A guide to all the watering and sea-bathing places; with a description of the lakes; a sketch of a tour in Wales; and itineraries, by the editor of The picture of London

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Page 228 - tis, to cast one's eyes so low ! The crows, and choughs, that wing the midway air, Show scarce so gross as beetles: Halfway down Hangs one that gathers samphire ; dreadful trade ! Methinks, he seems no bigger than his head : The fishermen, that walk upon the beach, Appear like mice ; and yon...
Page 114 - Take, holy earth ! all that my soul holds dear: Take that best gift which Heaven so lately gave : To Bristol's fount I bore with trembling care Her faded form : she bow'd to taste the wave, And died.
Page 114 - Even from the grave thou shalt have power to charm. Bid them be chaste, be innocent, like thee; Bid them in Duty's sphere as meekly move; And if so fair, from vanity as free; As firm in friendship, and as fond in love. Tell them...
Page 53 - Cold is that hand, which living was stretch'd forth, At friendship's call, to succour modest worth. Here lies James Quin — deign reader to be taught, Whate'er thy strength of body, force of thought, In Nature's happiest mould...
Page 28 - If social virtues make remembrance dear, Or manners pure on decent rule depend; To His remains consign one grateful tear, Of youth the Guardian, and of all the Friend. Now sleeps Dominion; here no Beauty flows. Nor more avails the festive scene to grace. Beneath that hand which no discernment shows, Untaught to honour, or distinguish place.
Page 98 - Which glorious act of his for Church and State, Eight princes in one day did gratulate — Professing all to him in debt to bee, As all the world are to his memory. Since earth could not reward the worth him given, He now receives it from the King of Heaven. In the same chest one jewel more you have, The partner of his virtues, bed, and grave.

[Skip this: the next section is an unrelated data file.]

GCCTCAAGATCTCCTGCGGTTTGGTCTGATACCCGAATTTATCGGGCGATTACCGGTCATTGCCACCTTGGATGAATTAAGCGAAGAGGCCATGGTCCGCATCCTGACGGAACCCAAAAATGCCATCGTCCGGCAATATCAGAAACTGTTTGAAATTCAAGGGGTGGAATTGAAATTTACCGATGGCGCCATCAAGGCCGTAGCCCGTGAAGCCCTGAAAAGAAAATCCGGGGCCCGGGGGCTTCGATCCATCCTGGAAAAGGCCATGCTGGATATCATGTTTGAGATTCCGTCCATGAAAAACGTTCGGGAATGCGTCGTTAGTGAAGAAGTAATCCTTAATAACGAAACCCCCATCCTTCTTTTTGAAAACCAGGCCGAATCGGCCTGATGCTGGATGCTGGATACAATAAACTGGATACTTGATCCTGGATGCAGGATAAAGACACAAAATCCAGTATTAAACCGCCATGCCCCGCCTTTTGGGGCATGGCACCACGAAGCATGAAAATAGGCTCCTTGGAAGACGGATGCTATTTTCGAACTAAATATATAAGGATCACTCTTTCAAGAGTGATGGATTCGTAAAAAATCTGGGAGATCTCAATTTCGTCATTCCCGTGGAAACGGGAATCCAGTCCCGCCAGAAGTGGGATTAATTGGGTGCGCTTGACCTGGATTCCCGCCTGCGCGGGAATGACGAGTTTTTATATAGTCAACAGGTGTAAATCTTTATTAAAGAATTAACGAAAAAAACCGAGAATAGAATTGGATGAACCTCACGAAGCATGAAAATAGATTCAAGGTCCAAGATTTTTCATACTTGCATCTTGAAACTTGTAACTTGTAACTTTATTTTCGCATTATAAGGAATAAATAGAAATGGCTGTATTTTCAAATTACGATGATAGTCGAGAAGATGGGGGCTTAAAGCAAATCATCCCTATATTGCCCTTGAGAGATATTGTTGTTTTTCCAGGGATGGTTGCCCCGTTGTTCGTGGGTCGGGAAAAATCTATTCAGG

Page 228 - tis to cast one's eyes so low ! The crows, and choughs, that wing the midway air, Show scarce so gross as beetles. Half way down Hangs one that gathers samphire ; dreadful trade ! Methinks he seems no bigger than his head. The fishermen, that walk upon the beach, Appear like mice ; and yon' tall, anchoring bark, Diminished to her cock ; her cock, a buoy Almost too small for sight.
Page 25 - That ladies coming to the ball appoint a time for their footmen coming to wait on them home, to prevent disturbance and inconveniences to themselves and others.
Page 268 - Yet time has seen, that lifts the low, And level lays the lofty brow, Has seen this broken pile complete, Big with the vanity of state ; But transient is the smile of fate ! A little rule, a little sway, A sunbeam in a winter's day, Is all the proud and mighty have Between the cradle and the grave.
Page 115 - Shall dare invade thee in this hallow'd place ; Nor while he sails the liquid air along, Check the shrill numbers of thy cheerful song. No cautious gunner, whose unerring sight Stops the swift eagle in his rapid flight, Shall here disturb my lovely songster's rest, Nor wound the plumage of his crimson breast.

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